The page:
MTA Plans to Experiment with Open Gangway Cars in NYC
New York City is experimenting with a new “open” model for subway cars that could accommodate the growing city and help solve overcrowding on the subway.
The Metropolitan Transportation Authority recently released an image that shows a gangway train design. The design, currently in place in Toronto, London, and Paris, allows passengers to “spread out on the full length of a train, instead of cramming themselves into individual cars,” shared the The Daily News.
The open design for the train car could increase passenger capacity by 10 percent.
With the city’s population expanding in Brooklyn and Queens, the system is at full capacity. According to Wired, ridership on the subway has increased 2.6% between 2013 and 2014 with 5.6 million riders each weekday. A total of around 1.8 billion people rode the subway in 2014.
Due to increase in ridership on the subway, the MTA has increased service on its buses. It also plans to expand the subway, building a line on Second Avenue and recently completed extending the 7 line from Times Square to the west side of Manhattan. The gangway cars however would “expand the system’s capacity without the labor and expense of expanding the system itself.”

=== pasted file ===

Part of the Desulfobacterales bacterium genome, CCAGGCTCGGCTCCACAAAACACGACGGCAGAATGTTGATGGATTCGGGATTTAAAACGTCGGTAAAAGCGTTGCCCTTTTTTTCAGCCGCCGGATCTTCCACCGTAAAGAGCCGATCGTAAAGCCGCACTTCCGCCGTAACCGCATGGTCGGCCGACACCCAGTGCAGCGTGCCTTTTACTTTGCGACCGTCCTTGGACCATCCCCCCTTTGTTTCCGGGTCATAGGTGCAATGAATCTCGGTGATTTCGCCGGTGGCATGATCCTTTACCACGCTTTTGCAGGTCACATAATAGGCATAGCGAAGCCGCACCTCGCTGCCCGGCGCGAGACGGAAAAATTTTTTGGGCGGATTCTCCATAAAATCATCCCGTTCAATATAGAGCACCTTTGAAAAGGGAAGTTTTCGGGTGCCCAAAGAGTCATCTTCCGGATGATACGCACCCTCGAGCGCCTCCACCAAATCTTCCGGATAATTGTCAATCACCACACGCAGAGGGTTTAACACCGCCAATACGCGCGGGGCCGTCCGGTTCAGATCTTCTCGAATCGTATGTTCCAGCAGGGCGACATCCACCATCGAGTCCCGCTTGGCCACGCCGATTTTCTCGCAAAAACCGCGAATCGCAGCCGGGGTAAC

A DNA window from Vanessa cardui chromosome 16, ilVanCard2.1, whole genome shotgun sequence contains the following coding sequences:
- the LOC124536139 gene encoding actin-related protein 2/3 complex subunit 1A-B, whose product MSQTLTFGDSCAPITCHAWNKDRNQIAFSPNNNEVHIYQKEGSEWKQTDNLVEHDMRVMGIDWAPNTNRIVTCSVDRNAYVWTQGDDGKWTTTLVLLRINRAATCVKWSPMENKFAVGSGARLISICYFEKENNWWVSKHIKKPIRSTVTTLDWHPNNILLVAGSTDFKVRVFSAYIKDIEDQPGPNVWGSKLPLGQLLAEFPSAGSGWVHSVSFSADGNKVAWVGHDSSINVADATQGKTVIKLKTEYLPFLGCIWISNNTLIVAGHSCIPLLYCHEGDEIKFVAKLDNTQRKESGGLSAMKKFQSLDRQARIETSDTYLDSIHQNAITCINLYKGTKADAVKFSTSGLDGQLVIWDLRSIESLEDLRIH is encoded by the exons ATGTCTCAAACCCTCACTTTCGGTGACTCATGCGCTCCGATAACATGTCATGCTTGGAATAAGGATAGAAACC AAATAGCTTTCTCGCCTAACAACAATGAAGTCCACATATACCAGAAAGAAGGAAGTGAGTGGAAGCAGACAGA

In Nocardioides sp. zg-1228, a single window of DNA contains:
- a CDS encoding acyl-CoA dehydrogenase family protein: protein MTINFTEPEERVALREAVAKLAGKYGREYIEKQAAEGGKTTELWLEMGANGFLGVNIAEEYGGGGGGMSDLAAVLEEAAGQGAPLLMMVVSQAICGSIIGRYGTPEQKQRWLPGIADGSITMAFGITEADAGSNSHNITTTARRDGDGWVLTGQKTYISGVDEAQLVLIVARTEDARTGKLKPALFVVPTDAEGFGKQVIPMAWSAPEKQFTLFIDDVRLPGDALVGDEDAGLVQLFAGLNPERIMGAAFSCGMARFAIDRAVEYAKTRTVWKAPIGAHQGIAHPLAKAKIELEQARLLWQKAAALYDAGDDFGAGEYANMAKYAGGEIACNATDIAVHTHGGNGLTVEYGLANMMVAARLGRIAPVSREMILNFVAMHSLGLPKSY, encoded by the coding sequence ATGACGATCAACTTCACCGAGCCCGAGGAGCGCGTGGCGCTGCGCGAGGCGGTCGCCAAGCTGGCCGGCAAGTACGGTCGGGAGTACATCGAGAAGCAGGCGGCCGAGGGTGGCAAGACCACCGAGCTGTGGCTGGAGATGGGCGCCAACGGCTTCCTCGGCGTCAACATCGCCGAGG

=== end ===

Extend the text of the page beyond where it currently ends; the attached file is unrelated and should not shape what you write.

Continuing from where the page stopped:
“There are no obvious downsides,” transit expert Yonah Freemark shared on his blog last year. The design would reduce overcrowding giving riders opportunity to spread out more easily. When the design was implemented in London, it increased capacity by 10 percent. The design also holds a security benefit since it is much harder to conduct illegal activities in an open car.
“The idea behind these open gangway cars is that we really want to look at all options as we move forward with the design of the next generation of subway cars,” shared MTA spokesperson Kevin Ortiz.
The MTA plans to spend $52.4 million on 10 open gangway cars for two different proposals to be used in a single train. The project is part of the MTA’s 2015-2019 capital plan. While the MTA has not reported when the cars could enter service, they will be used on the A and F lines, shared The Daily News.